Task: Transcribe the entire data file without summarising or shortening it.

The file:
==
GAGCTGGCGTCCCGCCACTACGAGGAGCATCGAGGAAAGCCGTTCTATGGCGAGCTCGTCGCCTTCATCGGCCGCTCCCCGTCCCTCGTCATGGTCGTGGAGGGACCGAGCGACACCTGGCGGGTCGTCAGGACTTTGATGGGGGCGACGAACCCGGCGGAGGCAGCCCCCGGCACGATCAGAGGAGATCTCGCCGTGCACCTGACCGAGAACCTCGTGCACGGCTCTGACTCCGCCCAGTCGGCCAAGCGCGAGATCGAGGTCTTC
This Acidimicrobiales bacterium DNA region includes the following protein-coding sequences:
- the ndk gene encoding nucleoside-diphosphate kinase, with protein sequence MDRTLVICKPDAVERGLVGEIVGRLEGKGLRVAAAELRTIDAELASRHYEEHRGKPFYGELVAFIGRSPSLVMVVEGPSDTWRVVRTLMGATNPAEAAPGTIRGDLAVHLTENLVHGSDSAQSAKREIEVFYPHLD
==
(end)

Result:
GAGCTGGCGTCCCGCCACTACGAGGAGCATCGAGGAAAGCCGTTCTATGGCGAGCTCGTCGCCTTCATCGGCCGCTCCCCGTCCCTCGTCATGGTCGTGGAGGGACCGAGCGACACCTGGCGGGTCGTCAGGACTTTGATGGGGGCGACGAACCCGGCGGAGGCAGCCCCCGGCACGATCAGAGGAGATCTCGCCGTGCACCTGACCGAGAACCTCGTGCACGGCTCTGACTCCGCCCAGTCGGCCAAGCGCGAGATCGAGGTCTTC
This Acidimicrobiales bacterium DNA region includes the following protein-coding sequences:
- the ndk gene encoding nucleoside-diphosphate kinase, with protein sequence MDRTLVICKPDAVERGLVGEIVGRLEGKGLRVAAAELRTIDAELASRHYEEHRGKPFYGELVAFIGRSPSLVMVVEGPSDTWRVVRTLMGATNPAEAAPGTIRGDLAVHLTENLVHGSDSAQSAKREIEVFYPHLD